Ohio Supreme Court rules school funding system unconstitutional

By LIZ SIDOTI, Associated Press Writer

COLUMBUS, Ohio (AP) - The Ohio Supreme Court declared the state's school funding system unconstitutional for the third time in 11 years Wednesday because it favors rich districts over poor.

Justices voted 4-3 to again order lawmakers to find an efficient and thorough way to pay for the education of Ohio's 1.8 million children in public schools. However, the court gave lawmakers no deadline and ended its jurisdiction in the case, meaning any further action may have to come from a new lawsuit.

Justice Paul Pfeifer wrote for the majority that the court has been patient as the Legislature tried to meet the court's original order that the state enact a "complete systematic overhaul" of school funding.

Pfeifer said that while the Legislature has increased spending, benefiting many schoolchildren, lawmakers haven't completely changed the funding system, which relies heavily on property taxes.

"Today we reiterate that that is what is needed, not further nibbling at the edges," he wrote. "We are not unmindful of the difficulties facing the state, but those difficulties do not trump the Constitution."

During the past 10 years, the state has increased funding for primary and secondary schools by 81 percent, from $3.6 billion in 1992 to $6.5 billion in 2002.

In 1997 and 2000, the court ruled by the same 4-3 majority that the system was unconstitutional. In September 2001, the court, by a different 4-3 majority, said the system would be constitutional if more money was spent on it.

Gov. Bob Taft then asked the court to reconsider after estimates of the spending reached $1.2 billion annually at a time when the state was facing billion-dollar budget deficits.

The court agreed to reconsider the ruling but also ordered mediation between the state and the coalition of schools that filed the school funding lawsuit in 1991. Talks broke down after about two months.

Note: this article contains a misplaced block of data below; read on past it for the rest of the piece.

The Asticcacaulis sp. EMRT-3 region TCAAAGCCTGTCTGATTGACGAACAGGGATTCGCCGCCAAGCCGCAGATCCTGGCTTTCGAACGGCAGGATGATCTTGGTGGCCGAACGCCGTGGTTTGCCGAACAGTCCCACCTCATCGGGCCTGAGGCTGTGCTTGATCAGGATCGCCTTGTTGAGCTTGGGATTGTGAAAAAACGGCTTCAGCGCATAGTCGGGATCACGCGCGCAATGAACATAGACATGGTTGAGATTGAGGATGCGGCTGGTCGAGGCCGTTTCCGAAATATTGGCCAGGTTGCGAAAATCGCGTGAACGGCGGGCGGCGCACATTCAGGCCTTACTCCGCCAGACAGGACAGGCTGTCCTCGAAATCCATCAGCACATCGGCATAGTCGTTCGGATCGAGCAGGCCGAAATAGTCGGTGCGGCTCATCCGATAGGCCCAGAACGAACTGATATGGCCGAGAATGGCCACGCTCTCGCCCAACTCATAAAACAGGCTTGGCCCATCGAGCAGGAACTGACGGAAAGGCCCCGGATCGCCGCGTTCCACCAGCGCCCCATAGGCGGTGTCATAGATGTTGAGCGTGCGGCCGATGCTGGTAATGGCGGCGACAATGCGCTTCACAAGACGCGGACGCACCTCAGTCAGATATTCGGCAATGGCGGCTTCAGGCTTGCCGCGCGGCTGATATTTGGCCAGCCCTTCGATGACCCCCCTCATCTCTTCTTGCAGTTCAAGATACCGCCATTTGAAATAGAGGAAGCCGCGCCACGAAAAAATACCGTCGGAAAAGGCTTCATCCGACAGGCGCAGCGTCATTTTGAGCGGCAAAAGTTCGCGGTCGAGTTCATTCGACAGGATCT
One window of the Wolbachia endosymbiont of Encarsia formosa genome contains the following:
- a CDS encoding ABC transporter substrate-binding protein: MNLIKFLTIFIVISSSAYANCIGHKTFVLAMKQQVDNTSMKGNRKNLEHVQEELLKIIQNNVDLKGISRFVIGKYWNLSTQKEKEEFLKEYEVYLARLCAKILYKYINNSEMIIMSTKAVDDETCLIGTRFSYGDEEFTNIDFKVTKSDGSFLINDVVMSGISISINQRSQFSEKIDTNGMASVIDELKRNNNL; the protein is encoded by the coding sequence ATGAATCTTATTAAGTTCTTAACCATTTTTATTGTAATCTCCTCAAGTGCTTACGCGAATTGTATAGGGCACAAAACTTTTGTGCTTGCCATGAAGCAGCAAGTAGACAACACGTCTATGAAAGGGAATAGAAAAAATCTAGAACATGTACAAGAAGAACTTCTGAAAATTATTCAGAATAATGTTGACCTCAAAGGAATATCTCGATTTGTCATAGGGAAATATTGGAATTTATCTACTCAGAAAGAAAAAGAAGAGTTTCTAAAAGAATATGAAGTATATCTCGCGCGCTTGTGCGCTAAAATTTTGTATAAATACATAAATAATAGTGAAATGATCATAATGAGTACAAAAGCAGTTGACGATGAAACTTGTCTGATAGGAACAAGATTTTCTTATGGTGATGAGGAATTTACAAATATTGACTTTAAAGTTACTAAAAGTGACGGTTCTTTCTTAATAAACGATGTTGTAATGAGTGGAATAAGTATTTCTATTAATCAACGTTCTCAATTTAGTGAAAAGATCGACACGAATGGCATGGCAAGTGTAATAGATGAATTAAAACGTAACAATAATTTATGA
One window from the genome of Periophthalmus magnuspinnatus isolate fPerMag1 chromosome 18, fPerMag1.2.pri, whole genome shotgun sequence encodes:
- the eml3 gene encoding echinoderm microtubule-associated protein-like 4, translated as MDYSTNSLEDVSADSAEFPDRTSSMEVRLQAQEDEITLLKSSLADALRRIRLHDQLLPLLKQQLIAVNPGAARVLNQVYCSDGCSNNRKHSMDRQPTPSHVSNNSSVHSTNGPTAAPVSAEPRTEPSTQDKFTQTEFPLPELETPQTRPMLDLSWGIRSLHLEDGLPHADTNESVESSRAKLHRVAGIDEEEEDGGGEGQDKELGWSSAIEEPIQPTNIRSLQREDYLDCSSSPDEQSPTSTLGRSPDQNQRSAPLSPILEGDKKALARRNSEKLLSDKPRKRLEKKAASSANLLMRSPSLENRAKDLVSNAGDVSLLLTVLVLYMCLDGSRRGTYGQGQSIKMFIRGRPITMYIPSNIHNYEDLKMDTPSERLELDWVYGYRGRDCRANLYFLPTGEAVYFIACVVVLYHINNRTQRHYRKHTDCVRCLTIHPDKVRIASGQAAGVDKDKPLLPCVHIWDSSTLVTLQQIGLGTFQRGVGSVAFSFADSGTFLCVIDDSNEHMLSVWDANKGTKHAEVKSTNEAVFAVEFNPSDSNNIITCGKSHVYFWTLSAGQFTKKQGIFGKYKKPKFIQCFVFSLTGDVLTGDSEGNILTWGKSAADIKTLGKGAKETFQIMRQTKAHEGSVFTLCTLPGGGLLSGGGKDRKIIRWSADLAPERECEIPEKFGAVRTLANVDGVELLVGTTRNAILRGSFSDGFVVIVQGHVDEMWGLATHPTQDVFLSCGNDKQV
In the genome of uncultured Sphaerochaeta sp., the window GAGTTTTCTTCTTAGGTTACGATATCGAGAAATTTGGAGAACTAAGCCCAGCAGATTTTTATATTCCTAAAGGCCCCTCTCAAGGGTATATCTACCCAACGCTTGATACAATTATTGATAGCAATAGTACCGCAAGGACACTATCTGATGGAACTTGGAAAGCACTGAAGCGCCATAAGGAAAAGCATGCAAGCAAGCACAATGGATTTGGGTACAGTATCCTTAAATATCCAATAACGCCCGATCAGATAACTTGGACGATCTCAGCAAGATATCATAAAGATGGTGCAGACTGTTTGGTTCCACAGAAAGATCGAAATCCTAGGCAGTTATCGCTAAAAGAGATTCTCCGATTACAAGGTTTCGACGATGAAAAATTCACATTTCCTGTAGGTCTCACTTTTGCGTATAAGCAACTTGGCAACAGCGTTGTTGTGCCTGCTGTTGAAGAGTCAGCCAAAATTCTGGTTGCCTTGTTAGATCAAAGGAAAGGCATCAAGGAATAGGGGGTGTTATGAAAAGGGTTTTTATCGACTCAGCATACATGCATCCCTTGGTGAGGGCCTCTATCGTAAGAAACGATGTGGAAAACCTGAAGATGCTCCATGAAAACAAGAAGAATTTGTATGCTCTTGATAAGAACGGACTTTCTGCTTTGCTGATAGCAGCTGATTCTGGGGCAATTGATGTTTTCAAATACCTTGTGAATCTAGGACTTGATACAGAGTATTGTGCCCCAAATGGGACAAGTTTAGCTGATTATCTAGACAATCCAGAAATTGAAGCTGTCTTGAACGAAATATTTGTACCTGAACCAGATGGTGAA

Pfeifer wrote that the court realizes that the Legislature can't spend money it doesn't have.

"Nevertheless, we reiterate that the constitutional mandate must be met. The Constitution protects us whether the state is flush or destitute," he wrote.

Senate President Richard Finan, who has criticized previous rulings in the case, was not troubled by Wednesday's decision. He said that while the majority ruled that the system remained unconstitutional, no majority agreed on anything specific that the Legislature must do.

"We're back to where we started from," Finan, a Cincinnati Republican, said.

The Coalition for Equity and Adequacy of School Funding, which filed the lawsuit, disagreed. Coalition Director William Phillis said the court's message was clear: Fix the system now.

"We've been operating on an unconstitutional system in Ohio for more than five years," Phillis said. "There's an urgency about this matter."

Taft had no immediate comment.

Joining Pfeifer in the majority was fellow moderate Justice Andy Douglas, and Democrats Alice Robie Resnick and Francis Sweeney, the same foursome who voted the system unconstitutional in the first two rulings. Dissenting were Chief Justice Thomas Moyer, and fellow Republicans Evelyn Lundberg Stratton and Deborah Cook.

This time, while Douglas agreed that the system was unconstitutional, his reasons differed from the majority's. He said he would rather have ruled that the system would be constitutional if more money were spent, but there were not four votes for that approach.

Moyer, in his dissenting opinion, said the ruling evades the court's "fundamental responsibility to resolve a dispute it agreed five years ago to resolve and leaves the citizens of Ohio with a decision that can at best be described as ambiguous.

"As a result, it is virtually inconceivable that today's judgment will, in fact, end litigation relative to the constitutionality of Ohio's current school-funding system. The issues will almost certainly again come before this, or another, Ohio court."

The case is named for former Perry County schoolboy Nathan DeRolph, in whose name the lawsuit was filed. Among other things, the original lawsuit said that DeRolph once sat on a floor to take a test because his school lacked chairs.

The lawsuit's main argument is that the funding system has become lopsided in favor of rich districts because of the reliance on property taxes.

As an example, last year, $1,190 in local property taxes were raised to pay for each student attending schools in rural Meigs Local School District. By contrast, residents in Solon in suburban Cleveland raised $7,585 per student from local taxes.

(Copyright 2002 by The Associated Press. All Rights Reserved.)